Flag of La Rioja – Wikipedia

La Rioja
Flag of La Rioja (with coat of arms).svg
Proportion 2:3
Adopted September 6, 1982
Bandera de La Rioja.svg

Variant flag of La Rioja

Use Civil version without coat of arms

The flag of La Rioja is one of the symbols of the autonomous community of La Rioja. It was sanctioned for use by the former governing body of the provincial council for what was then known as the Province of Logroño in 1979 and it appears in the Statute of Autonomy of La Rioja of 1982, which specifies that the flag consist of four horizontal bands of equal size, with the colors of red, white, green, and yellow.[1]

In addition, and similar to the Flag of Spain, a coat of arms can be featured in the center of the flag, specifically the coat of arms of La Rioja.[2] Its use is mandatory for official bodies and entities. It is considered, along with the coat of arms of La Rioja and La Rioja’s anthem, one of the “symbols of Riojan identity.”



Flag of the former Provincial Council of Logroño. It was not adopted officially, but was used institutionally.[3]

Once the provincial council declared its intent to take procedural steps towards regional autonomy, in June 1977 it opened a forum whereby the Riojan population could send its suggestions for the creation of a flag. The local newspapers –La Gaceta del Norte, among others- became interested in the idea and started a campaign from June to July 1977 to popularize the idea. Riojan politicians considered the proposal one of low priority or one that was premature. Of the 260 proposals that were received, eleven were pre-selected on the advice of the vexillologist Vicente de Cadenas y Vicent. On August 5, 1977, a general assembly was celebrated, and five of these eleven proposals were submitted for a popular vote.

Between September 1 and 15, 1977, a plebiscite was carried out and directed by Felipe Abad León, the official chronicler. Between 15,000 and 20,000 votes were submitted. Despite these efforts, the process went nowhere. Opinions and declarations that maintained that it was too early or too inappropriate to approve a flag won out; the process was stalled in part by the president of the provincial council, Julio Luis Fernández Sevilla. After this failed attempt, the question of adopting a flag was forgotten by politicians.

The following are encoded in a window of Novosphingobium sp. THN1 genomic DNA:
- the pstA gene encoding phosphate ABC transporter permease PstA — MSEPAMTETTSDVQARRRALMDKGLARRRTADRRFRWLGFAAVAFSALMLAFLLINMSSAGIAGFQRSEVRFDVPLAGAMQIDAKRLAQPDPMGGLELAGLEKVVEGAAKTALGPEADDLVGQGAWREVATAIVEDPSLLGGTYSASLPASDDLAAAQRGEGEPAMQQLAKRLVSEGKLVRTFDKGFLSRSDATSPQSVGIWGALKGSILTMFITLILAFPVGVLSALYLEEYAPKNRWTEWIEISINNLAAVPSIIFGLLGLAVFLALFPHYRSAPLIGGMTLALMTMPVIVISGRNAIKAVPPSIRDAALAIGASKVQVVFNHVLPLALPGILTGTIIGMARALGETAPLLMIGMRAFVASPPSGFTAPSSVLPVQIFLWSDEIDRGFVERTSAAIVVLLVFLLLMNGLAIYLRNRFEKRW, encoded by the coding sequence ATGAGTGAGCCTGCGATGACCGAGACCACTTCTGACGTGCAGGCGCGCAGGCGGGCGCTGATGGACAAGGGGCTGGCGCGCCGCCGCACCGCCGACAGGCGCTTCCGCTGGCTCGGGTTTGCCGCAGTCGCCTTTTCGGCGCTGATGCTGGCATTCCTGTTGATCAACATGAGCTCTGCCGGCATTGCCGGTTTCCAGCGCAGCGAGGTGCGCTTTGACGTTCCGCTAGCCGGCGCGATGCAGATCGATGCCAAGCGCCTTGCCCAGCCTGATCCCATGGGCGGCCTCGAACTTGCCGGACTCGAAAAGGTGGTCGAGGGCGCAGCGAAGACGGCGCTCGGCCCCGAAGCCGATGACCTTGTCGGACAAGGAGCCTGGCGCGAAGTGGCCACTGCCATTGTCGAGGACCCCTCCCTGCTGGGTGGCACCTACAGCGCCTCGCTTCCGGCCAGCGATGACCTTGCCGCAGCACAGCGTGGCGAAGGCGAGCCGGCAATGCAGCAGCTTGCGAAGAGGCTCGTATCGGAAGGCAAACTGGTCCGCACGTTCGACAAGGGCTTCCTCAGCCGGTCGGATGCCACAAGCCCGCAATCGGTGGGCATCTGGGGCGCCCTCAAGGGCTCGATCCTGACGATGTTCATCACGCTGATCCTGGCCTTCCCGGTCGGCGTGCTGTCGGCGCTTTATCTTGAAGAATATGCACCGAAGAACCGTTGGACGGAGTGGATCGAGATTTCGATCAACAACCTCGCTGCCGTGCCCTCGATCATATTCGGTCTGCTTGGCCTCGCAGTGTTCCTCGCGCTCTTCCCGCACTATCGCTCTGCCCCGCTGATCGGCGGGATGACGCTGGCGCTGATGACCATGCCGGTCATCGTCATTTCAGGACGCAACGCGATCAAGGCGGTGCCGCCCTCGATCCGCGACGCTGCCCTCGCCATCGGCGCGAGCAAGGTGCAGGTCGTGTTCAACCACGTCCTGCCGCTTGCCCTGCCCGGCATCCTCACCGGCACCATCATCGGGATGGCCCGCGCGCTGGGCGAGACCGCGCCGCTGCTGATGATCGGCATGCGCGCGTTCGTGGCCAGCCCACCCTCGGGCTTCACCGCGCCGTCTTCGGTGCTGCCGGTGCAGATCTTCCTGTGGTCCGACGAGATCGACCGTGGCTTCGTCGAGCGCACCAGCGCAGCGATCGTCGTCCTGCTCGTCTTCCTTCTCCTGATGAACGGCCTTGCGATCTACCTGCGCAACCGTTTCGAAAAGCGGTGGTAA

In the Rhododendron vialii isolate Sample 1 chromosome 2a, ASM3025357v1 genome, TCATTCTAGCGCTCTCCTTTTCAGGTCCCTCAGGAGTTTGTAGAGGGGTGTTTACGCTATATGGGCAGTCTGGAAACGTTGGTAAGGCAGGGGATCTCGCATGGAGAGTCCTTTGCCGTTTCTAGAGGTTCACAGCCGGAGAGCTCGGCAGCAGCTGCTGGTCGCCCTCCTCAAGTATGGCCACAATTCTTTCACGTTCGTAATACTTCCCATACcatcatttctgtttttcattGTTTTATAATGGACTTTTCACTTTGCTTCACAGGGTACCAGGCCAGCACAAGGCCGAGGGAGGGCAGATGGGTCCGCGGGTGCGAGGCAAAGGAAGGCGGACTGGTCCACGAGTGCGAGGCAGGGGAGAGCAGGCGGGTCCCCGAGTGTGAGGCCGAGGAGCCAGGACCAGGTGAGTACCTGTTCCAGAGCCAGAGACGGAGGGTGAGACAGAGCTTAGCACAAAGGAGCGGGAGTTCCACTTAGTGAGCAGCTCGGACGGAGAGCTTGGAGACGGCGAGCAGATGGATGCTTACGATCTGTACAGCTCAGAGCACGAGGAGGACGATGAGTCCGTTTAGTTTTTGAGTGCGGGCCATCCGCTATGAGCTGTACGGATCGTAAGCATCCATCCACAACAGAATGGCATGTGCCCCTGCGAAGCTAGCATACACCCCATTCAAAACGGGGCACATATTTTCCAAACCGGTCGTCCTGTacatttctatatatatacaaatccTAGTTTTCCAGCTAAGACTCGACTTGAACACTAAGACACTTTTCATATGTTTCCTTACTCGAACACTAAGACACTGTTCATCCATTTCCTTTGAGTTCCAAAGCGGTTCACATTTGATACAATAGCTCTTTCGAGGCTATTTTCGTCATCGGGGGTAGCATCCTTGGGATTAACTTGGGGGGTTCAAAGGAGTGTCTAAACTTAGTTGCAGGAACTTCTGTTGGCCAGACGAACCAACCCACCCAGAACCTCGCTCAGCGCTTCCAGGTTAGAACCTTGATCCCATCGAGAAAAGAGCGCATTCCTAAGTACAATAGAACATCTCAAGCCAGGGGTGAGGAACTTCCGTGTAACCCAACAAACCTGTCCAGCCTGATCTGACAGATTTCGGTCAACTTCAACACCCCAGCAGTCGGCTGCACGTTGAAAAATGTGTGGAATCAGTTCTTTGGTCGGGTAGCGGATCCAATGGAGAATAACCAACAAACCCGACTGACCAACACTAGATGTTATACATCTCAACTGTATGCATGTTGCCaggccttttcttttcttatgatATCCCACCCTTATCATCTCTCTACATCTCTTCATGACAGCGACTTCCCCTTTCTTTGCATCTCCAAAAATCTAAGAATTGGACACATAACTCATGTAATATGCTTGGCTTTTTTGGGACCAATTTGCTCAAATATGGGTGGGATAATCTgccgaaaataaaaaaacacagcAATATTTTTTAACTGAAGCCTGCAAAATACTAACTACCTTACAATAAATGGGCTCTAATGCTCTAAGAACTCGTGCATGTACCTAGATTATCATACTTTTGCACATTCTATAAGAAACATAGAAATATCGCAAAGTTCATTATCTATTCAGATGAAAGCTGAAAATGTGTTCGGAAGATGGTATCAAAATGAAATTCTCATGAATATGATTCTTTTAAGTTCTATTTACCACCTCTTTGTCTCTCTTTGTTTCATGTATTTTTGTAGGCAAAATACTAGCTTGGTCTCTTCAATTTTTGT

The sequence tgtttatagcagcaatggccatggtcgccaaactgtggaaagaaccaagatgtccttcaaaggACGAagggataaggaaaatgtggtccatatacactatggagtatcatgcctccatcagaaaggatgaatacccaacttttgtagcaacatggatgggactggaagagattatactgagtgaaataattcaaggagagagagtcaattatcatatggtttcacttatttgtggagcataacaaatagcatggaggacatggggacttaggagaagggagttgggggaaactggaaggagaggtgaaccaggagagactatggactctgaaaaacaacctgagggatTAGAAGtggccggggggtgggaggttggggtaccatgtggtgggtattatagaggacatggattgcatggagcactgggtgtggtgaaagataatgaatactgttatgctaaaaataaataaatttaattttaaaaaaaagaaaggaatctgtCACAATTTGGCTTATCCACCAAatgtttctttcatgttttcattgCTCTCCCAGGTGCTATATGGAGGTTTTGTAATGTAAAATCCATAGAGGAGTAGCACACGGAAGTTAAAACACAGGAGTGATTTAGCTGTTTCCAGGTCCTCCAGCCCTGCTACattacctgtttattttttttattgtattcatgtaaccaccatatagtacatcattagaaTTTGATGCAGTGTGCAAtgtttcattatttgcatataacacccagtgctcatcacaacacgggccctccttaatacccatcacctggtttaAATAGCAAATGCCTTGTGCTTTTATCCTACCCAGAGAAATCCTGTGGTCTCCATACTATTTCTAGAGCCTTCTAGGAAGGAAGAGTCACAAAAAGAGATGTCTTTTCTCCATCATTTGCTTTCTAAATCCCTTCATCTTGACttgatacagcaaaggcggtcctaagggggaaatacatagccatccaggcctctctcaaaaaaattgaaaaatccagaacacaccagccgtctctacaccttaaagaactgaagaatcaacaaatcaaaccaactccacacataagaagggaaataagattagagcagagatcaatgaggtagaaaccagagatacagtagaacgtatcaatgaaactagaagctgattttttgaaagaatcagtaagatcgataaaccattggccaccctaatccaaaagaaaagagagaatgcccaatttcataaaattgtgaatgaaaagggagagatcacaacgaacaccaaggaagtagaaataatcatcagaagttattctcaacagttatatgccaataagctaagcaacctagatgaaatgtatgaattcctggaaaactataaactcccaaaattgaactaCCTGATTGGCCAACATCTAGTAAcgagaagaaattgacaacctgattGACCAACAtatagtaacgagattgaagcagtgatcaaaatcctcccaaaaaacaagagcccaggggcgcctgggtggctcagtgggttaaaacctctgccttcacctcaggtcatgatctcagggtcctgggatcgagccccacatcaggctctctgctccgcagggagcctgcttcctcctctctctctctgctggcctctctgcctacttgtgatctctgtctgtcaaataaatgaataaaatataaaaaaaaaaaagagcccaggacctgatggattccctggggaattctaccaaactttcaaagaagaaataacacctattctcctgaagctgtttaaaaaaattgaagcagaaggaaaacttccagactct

Popular movements[edit]

By the spring of 1977 the group of university students in Madrid known as the Colectivo Riojano had requested a flag design from the heraldic expert José María Oria de Rueda, who created various designs employing the five colors of the Riojan coat-of-arms: red, white, green, yellow, and blue.

The designs were put to a vote in September 1977, and although a flag choice was not finalized by the vote, the process did popularize the issue, which became an issue for the general public rather than just for politicians. The design that did win was one of Oria de Rueda’s, but it was not officially adopted by the government.

During the Week of La Rioja in Madrid (November 1977), organized by Colectivo Riojano, a flag was created, painted with a spray can with four colors: white positioned vertically and red, green, and yellow horizontally. Subsequently, in spring of 1978, the Colectivo Riojano also distributed some oval-shaped stickers with a four-colored design, which acquired its present form. In the same year, this flag began to appear in festivals in various towns, even though it lacked official sanction. It appeared, for example, in the revived street party of San Juan in Arnedo, where it appeared for the first time atop the Peña Lubumbas.[4]

A major impetus for the flag’s adoption was its use during the celebration known as “I Día de La Rioja”, celebrated in Nájera in October 1978. From that point on, various regional collectives adopted the flag for their use. In January 1979, some townspeople from Haro asked their mayor to fly the flag from the town hall, as other town halls already were flying it. The association “Amigos de La Rioja” sent a letter to the president of the provincial council asking that the flag fly from the Provincial Palace (Palacio de la Diputación).[5]

The flag, already known by this time as the “cuatricolor”, was flying from various corners of La Rioja and in many flag designs, the red colored part of the flag acquired a reddish color tone approaching that of the color of red wine.

In May 1979, the flag flew from Mount Laturce during the celebrations of the “Día de Clavijo”.

Official sanction[edit]

Pressure from the public, as well as the support given by city councils across La Rioja, led to the flag being officially approved by the Riojan government. In August 1979, an inquiry on the flag was sent out to the city councils across the region, with the result that 115 approved of the flag, 51 abstained, and eight were against it.